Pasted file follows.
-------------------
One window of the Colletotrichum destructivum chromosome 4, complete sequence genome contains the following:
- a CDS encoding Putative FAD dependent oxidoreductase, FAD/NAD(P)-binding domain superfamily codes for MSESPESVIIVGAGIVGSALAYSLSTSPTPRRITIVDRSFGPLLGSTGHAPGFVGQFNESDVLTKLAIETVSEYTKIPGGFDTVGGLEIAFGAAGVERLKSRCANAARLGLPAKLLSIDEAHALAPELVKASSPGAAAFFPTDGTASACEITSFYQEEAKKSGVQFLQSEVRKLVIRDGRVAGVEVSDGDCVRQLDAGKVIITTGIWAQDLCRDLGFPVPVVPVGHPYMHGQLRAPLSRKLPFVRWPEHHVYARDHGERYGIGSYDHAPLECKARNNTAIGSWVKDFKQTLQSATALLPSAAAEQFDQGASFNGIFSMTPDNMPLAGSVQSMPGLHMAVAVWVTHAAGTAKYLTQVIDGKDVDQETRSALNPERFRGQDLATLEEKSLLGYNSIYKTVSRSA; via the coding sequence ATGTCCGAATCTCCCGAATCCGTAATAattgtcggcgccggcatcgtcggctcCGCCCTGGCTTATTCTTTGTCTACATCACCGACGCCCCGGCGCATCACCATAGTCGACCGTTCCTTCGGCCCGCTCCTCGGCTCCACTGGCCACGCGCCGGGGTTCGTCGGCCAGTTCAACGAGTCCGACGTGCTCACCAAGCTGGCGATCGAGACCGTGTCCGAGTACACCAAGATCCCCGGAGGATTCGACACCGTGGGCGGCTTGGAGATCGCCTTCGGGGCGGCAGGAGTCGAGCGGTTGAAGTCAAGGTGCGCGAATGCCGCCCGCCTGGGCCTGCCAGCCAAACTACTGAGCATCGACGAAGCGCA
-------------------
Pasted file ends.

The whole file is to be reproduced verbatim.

One window of the Colletotrichum destructivum chromosome 4, complete sequence genome contains the following:
- a CDS encoding Putative FAD dependent oxidoreductase, FAD/NAD(P)-binding domain superfamily codes for MSESPESVIIVGAGIVGSALAYSLSTSPTPRRITIVDRSFGPLLGSTGHAPGFVGQFNESDVLTKLAIETVSEYTKIPGGFDTVGGLEIAFGAAGVERLKSRCANAARLGLPAKLLSIDEAHALAPELVKASSPGAAAFFPTDGTASACEITSFYQEEAKKSGVQFLQSEVRKLVIRDGRVAGVEVSDGDCVRQLDAGKVIITTGIWAQDLCRDLGFPVPVVPVGHPYMHGQLRAPLSRKLPFVRWPEHHVYARDHGERYGIGSYDHAPLECKARNNTAIGSWVKDFKQTLQSATALLPSAAAEQFDQGASFNGIFSMTPDNMPLAGSVQSMPGLHMAVAVWVTHAAGTAKYLTQVIDGKDVDQETRSALNPERFRGQDLATLEEKSLLGYNSIYKTVSRSA; via the coding sequence ATGTCCGAATCTCCCGAATCCGTAATAattgtcggcgccggcatcgtcggctcCGCCCTGGCTTATTCTTTGTCTACATCACCGACGCCCCGGCGCATCACCATAGTCGACCGTTCCTTCGGCCCGCTCCTCGGCTCCACTGGCCACGCGCCGGGGTTCGTCGGCCAGTTCAACGAGTCCGACGTGCTCACCAAGCTGGCGATCGAGACCGTGTCCGAGTACACCAAGATCCCCGGAGGATTCGACACCGTGGGCGGCTTGGAGATCGCCTTCGGGGCGGCAGGAGTCGAGCGGTTGAAGTCAAGGTGCGCGAATGCCGCCCGCCTGGGCCTGCCAGCCAAACTACTGAGCATCGACGAAGCGCA